Florida offers certain property tax exemptions to veterans and active service members. Are you taking advantage of them? From the Florida Department of Revenue, here are the different types of exemptions that may be available to you:
Disabled Ex-Service member: An ex-service member disabled at least 10% in war or by service-connected events may be entitled to a $5,000 exemption on any property he or she owns.
Service-Connected, Total and Permanent Disability or Confined to a Wheelchair: An honorably discharged veteran who is totally and permanently disabled or requires a wheelchair for mobility resulting from their military service may qualify for total exemption of their homestead. Under some circumstances, the benefit of this exemption can carry over to the surviving spouse.
Discount for Veterans 65 and Older with a Combat-Related Disability: A veteran who is disabled, 65 or older, and owns homestead property may qualify for a property tax discount based on their percentage of disability. To be eligible, you must have been honorably discharged from military service and be partially disabled with a permanent service-connected disability, at least part of which is combat-related.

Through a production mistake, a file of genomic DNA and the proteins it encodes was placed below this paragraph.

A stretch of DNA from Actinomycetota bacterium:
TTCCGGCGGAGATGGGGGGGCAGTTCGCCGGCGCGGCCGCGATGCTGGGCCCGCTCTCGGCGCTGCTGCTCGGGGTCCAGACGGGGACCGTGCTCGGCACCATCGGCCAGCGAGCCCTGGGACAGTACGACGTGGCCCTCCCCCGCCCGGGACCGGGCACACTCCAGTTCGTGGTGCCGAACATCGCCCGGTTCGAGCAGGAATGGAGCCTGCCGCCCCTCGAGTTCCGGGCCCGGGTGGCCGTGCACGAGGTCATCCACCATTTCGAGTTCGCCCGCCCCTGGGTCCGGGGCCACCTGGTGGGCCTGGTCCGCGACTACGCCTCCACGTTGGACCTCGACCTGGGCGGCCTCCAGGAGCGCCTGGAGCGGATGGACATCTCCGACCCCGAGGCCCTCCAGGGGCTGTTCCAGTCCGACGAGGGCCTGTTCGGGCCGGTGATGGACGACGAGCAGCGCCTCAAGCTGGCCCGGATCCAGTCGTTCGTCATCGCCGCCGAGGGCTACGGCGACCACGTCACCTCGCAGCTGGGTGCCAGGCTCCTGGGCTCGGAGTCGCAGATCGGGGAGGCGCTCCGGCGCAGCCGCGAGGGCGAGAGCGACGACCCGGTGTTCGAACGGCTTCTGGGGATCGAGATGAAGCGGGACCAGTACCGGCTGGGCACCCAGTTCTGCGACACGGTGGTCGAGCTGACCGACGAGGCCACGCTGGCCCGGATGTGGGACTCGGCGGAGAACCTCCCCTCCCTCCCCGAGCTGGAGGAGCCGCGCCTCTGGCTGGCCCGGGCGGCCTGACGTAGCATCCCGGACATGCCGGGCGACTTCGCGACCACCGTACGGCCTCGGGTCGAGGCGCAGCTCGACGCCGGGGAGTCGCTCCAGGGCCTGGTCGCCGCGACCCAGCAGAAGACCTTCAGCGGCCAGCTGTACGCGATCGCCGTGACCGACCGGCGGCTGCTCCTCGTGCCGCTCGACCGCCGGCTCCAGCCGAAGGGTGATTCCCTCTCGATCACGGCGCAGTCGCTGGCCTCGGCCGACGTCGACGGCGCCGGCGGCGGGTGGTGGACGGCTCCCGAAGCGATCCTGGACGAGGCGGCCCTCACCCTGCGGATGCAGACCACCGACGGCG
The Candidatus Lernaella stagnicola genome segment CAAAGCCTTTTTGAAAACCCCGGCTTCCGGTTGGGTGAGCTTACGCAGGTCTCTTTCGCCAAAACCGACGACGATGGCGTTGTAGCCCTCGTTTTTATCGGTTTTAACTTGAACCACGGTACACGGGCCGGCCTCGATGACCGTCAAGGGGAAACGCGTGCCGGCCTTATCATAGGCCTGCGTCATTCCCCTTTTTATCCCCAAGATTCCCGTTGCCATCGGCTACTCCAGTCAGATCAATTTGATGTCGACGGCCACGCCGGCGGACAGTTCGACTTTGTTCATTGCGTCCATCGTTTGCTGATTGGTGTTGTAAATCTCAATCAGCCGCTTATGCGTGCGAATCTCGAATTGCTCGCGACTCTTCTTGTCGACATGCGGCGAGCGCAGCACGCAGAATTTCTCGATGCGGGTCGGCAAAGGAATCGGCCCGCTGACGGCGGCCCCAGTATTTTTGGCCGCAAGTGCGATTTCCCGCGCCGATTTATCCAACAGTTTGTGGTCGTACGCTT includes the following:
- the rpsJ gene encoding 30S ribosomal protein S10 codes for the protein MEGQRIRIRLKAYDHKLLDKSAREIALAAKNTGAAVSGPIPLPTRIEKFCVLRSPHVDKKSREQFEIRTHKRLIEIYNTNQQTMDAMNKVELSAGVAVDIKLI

Deployed Military Exemption: A member or former member of any branch of the United States military or military reserves, the United States Coast Guard or its reserves, or the Florida National Guard may receive an exemption on this year’s tax bill if he or she:
- receives a homestead exemption
- was deployed during the last calendar year outside the continental United States, Alaska, and Hawaii in support of a designated operation (each year the Florida legislature designates operations for this exemption), and
- submits an application, Form DR-501M, to the property appraiser.
The percent of the taxable value that is exempt for the current year is determined by the percent of time during the last year when the service member was deployed on a designated operation.
Surviving Spouse of Military Veteran Who Died in the Line of Duty: A surviving spouse of a veteran who died from service-connected causes while on active duty may be granted a total exemption on their home.
Filing and Keeping Your Homestead Exemption: When a person serving in the Armed Forces owns a property and uses it as a homestead, the service member may rent the homestead without abandoning the claim to the homestead exemption. Service members who can't file a homestead exemption claim in person because of a service obligation may file the claim through next of kin or through any other person who has been authorized in writing to file on behalf of the service member.